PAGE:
Perceived stress mediates the effects of coping on the quality of life of HIV-positive women on highly active antiretroviral therapy

Kathryn E. Weaver, Michael H. Antoni, Suzanne C. Lechner, Ron E F Durán, Frank Penedo, M. Isabel Fernandez, Gail Ironson, Neil Schneiderman

Research output: Contribution to journalArticlepeer-review

43 Scopus citations

Abstract

This study examined the relationship between three HIV-specific coping strategies (cognitive coping strategies, denial, and religious coping) and quality of life (QoL) in 90 HIV+, predominately minority women on highly active antiretroviral therapy. Religious coping was unrelated to QoL however, use of cognitive coping strategies was related to greater QoL, and denial was related to poorer QoL. Baron and Kenny's model of mediation was then used to test perceived stress as a mediator of the relationships between denial and cognitive coping strategies and QoL. These relationships were both mediated by perceived stress. Results suggest that utilization of certain coping strategies may lessen or heighten perceptions of life stressfulness, thereby influencing QoL in this understudied population.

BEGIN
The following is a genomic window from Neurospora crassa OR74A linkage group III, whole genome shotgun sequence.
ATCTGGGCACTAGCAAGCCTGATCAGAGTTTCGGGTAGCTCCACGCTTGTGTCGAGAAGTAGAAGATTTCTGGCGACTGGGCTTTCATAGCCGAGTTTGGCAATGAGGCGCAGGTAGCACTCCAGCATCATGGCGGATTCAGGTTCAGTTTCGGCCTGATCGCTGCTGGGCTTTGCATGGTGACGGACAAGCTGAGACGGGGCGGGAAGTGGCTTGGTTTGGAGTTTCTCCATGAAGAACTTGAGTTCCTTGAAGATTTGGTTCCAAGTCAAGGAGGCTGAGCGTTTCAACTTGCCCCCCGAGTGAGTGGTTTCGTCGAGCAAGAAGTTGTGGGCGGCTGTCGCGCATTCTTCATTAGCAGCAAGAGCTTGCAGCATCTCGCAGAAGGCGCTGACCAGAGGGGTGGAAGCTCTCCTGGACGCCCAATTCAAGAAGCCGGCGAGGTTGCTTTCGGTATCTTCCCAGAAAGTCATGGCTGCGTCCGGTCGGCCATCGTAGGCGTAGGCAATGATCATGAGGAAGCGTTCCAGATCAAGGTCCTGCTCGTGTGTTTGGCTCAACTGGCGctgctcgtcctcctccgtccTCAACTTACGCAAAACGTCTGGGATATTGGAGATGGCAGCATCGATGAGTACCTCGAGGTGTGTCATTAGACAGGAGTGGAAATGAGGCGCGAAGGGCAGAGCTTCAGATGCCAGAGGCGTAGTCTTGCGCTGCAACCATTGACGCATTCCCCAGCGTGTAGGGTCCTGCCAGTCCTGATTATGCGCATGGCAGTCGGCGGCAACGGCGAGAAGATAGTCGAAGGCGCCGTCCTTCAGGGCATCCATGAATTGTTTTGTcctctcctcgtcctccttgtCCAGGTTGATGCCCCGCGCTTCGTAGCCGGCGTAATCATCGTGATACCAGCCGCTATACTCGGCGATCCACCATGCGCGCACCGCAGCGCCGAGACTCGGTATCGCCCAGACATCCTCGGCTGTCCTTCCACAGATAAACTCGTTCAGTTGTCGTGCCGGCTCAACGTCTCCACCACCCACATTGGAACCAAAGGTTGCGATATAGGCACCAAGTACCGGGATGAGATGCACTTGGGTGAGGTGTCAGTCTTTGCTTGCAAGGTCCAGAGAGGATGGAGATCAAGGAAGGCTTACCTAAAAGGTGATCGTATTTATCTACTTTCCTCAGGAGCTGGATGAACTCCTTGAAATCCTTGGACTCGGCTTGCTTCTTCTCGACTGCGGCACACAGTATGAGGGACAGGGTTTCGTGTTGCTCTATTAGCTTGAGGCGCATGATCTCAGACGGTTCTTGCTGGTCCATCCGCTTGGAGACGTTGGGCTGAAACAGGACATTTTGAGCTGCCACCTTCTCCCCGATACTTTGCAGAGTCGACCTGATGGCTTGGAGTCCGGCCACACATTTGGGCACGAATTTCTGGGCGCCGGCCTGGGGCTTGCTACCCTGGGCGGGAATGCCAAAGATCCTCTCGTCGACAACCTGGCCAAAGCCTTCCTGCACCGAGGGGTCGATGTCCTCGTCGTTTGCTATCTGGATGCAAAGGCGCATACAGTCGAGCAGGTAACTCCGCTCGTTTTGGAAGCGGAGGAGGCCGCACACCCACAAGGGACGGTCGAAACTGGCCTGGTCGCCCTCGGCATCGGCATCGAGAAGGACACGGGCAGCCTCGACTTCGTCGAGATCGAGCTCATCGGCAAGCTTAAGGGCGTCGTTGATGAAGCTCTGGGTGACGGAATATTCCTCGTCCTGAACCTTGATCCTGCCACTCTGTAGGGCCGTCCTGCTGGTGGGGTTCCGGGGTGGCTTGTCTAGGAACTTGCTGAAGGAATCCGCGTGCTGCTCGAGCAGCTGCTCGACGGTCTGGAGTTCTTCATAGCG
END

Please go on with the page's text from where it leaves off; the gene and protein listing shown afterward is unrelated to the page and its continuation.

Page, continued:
Original languageEnglish (US)
Pages (from-to)175-183
Number of pages9
JournalAIDS and behavior
Volume8
Issue number2
DOIs
StatePublished - Jun 1 2004

Keywords

  • HIV/AIDS women
  • coping
  • perceived stress
  • quality of life

ASJC Scopus subject areas

  • Social Psychology
  • Public Health, Environmental and Occupational Health
  • Infectious Diseases

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